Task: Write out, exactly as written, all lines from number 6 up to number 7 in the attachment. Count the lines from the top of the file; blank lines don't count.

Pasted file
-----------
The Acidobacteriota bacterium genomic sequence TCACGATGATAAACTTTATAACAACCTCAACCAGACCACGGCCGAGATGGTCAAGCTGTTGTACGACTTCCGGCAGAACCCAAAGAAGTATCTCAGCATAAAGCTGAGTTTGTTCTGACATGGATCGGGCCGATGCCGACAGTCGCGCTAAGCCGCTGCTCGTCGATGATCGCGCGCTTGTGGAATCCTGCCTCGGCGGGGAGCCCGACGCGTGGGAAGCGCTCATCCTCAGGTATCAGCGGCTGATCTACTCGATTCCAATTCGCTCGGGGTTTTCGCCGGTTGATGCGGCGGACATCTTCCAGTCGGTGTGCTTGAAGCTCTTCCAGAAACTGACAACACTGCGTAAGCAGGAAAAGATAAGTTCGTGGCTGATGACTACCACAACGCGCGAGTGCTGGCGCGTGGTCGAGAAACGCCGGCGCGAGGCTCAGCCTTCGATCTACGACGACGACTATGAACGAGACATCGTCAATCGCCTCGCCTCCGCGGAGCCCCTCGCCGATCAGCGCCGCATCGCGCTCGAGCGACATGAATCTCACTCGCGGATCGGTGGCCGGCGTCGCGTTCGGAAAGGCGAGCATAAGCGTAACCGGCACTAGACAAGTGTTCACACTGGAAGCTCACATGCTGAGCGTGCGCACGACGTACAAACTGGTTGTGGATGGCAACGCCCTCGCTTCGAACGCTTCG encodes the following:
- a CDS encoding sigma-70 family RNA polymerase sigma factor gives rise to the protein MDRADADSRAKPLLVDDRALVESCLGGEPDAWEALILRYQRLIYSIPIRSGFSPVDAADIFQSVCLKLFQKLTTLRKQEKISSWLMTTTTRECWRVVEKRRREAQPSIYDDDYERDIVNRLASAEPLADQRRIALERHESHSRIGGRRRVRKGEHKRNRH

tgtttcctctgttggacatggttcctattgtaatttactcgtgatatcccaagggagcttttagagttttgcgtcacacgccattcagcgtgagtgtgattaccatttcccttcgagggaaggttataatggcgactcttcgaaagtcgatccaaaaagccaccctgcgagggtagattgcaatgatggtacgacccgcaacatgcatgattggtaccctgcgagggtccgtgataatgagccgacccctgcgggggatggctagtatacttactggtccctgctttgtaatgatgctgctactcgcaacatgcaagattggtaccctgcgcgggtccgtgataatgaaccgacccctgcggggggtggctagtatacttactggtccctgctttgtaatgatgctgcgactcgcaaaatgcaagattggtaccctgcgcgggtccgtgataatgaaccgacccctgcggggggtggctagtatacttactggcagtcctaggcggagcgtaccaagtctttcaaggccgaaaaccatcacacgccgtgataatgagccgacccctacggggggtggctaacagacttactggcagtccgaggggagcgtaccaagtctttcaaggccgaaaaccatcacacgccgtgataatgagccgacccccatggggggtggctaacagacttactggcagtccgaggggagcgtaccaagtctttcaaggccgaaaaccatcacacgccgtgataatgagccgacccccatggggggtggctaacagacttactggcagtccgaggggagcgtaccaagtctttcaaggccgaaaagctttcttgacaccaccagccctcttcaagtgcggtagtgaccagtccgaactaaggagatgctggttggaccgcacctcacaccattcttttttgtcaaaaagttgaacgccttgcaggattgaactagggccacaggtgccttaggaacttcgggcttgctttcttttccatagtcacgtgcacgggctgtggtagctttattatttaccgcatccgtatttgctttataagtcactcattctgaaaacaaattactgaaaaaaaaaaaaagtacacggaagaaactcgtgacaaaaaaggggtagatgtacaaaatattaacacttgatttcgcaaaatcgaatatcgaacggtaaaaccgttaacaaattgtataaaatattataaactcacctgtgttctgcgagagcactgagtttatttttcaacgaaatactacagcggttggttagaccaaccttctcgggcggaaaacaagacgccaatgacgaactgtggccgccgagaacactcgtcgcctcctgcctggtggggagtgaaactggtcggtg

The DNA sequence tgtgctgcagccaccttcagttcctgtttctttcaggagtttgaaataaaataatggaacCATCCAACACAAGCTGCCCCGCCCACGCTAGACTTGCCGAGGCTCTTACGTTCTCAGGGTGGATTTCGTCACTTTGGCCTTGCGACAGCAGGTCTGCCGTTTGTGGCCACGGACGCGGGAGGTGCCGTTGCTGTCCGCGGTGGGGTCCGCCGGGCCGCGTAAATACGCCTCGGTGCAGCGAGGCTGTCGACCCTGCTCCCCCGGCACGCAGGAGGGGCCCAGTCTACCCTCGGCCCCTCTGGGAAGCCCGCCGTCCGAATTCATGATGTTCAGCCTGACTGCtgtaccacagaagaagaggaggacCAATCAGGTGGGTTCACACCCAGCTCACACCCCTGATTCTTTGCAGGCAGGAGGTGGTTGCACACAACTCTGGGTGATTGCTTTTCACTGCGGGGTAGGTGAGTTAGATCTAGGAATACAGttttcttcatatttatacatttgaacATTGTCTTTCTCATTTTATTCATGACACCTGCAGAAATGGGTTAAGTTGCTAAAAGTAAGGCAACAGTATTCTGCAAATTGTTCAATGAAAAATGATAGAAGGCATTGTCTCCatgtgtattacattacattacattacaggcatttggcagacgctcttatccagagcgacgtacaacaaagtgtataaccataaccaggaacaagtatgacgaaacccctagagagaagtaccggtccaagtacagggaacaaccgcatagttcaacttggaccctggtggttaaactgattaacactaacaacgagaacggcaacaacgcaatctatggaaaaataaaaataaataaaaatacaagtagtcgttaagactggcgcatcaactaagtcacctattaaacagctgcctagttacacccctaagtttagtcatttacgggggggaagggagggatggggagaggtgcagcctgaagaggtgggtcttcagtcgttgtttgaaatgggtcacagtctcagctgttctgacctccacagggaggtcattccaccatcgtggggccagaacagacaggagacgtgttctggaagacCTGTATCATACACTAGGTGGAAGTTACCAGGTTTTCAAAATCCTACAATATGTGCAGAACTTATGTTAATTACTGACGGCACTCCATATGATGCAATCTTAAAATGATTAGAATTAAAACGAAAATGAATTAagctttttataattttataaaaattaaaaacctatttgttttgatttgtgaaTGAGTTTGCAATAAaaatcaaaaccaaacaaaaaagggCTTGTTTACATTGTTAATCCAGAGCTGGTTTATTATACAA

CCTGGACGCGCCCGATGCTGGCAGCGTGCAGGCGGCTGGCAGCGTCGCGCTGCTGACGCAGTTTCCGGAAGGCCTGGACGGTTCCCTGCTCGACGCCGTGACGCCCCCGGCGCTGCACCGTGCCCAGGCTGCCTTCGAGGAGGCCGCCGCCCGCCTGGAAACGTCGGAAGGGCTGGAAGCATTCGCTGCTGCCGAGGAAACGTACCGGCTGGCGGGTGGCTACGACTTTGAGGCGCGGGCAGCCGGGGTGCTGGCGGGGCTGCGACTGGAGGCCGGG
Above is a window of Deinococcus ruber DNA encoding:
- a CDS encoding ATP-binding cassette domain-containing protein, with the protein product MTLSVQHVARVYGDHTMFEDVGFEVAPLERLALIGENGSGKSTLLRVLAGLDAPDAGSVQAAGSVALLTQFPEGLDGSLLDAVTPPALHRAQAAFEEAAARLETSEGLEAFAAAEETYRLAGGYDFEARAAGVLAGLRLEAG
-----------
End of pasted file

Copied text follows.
Above is a window of Deinococcus ruber DNA encoding:
- a CDS encoding ATP-binding cassette domain-containing protein, with the protein product MTLSVQHVARVYGDHTMFEDVGFEVAPLERLALIGENGSGKSTLLRVLAGLDAPDAGSVQAAGSVALLTQFPEGLDGSLLDAVTPPALHRAQAAFEEAAARLETSEGLEAFAAAEETYRLAGGYDFEARAAGVLAGLRLEAG